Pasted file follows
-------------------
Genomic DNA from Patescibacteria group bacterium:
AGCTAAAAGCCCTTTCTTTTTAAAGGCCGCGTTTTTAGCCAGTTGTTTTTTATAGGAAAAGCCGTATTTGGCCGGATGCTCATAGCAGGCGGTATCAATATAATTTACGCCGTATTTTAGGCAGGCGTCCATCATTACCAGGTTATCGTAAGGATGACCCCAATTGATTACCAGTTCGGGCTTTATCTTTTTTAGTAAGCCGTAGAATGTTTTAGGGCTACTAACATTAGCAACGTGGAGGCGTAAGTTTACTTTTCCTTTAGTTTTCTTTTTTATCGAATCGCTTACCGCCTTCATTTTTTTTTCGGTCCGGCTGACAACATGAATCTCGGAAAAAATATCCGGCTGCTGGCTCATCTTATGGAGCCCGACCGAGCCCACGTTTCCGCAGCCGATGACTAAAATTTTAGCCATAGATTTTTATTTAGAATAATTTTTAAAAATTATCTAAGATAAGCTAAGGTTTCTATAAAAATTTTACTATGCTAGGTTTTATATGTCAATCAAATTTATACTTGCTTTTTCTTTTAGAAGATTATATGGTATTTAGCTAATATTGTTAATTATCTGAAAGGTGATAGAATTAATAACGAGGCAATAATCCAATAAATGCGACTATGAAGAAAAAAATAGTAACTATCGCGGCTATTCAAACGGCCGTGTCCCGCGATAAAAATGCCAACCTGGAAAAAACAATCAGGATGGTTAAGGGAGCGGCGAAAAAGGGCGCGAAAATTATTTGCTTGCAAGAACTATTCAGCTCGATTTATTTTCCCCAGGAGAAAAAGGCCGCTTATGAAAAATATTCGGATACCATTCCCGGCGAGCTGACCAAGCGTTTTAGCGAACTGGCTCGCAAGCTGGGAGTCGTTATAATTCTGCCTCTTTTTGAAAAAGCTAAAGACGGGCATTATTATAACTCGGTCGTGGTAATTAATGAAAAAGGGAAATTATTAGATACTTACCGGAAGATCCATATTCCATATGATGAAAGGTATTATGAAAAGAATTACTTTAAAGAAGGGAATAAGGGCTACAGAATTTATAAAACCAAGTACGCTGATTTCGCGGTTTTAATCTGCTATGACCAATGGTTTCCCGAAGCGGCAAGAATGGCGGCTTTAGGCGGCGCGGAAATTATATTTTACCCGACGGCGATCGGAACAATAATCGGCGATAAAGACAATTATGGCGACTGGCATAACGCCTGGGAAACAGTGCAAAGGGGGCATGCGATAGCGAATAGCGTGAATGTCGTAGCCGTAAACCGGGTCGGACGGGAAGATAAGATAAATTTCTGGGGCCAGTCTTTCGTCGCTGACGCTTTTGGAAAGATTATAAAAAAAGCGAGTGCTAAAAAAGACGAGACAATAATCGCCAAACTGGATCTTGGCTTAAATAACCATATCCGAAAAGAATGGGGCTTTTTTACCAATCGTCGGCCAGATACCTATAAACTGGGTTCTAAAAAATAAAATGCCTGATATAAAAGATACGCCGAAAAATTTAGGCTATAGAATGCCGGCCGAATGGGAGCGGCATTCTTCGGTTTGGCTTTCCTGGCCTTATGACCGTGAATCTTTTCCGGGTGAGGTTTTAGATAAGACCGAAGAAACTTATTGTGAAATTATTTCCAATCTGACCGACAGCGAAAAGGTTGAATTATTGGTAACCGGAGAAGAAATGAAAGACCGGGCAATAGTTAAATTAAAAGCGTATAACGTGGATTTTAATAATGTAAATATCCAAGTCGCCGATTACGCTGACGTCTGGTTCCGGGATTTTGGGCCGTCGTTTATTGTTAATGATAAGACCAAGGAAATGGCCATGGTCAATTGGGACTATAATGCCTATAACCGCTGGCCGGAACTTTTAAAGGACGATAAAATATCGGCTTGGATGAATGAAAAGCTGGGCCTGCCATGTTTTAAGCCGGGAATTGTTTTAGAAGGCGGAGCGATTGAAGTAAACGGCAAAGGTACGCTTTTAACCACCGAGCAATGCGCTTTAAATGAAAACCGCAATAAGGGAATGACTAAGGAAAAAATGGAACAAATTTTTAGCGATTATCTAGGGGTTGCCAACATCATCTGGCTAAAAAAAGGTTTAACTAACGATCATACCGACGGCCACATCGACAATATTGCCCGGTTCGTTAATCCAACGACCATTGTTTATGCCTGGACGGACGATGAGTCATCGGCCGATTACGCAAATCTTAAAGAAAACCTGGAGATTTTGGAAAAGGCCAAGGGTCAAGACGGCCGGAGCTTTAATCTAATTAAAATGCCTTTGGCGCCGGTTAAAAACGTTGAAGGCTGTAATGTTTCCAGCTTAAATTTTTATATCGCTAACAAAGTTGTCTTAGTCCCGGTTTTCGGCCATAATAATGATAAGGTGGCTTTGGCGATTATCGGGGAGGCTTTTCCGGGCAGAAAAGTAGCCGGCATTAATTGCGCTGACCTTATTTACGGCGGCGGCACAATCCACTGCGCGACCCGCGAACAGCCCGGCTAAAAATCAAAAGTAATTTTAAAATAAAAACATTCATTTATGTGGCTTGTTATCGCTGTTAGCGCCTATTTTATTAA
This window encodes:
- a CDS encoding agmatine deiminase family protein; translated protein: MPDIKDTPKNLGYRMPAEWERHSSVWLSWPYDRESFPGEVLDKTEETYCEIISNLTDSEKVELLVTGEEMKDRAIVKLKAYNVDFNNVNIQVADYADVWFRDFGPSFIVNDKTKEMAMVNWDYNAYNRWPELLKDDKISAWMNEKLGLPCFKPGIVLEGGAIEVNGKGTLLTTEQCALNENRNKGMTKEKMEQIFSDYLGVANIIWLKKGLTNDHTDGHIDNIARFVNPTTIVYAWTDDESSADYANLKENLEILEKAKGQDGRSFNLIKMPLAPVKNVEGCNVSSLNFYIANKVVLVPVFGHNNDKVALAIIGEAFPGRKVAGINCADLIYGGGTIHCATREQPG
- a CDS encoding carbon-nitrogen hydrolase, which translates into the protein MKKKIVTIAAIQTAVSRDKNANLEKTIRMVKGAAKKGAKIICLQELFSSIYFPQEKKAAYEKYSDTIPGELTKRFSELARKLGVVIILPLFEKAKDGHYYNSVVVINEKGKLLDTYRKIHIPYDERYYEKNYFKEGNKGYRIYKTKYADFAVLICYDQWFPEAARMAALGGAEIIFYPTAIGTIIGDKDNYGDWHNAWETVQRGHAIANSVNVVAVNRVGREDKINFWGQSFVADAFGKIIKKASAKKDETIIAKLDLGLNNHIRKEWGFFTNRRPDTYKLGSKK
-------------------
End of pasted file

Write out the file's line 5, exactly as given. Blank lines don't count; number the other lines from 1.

- a CDS encoding carbon-nitrogen hydrolase, which translates into the protein MKKKIVTIAAIQTAVSRDKNANLEKTIRMVKGAAKKGAKIICLQELFSSIYFPQEKKAAYEKYSDTIPGELTKRFSELARKLGVVIILPLFEKAKDGHYYNSVVVINEKGKLLDTYRKIHIPYDERYYEKNYFKEGNKGYRIYKTKYADFAVLICYDQWFPEAARMAALGGAEIIFYPTAIGTIIGDKDNYGDWHNAWETVQRGHAIANSVNVVAVNRVGREDKINFWGQSFVADAFGKIIKKASAKKDETIIAKLDLGLNNHIRKEWGFFTNRRPDTYKLGSKK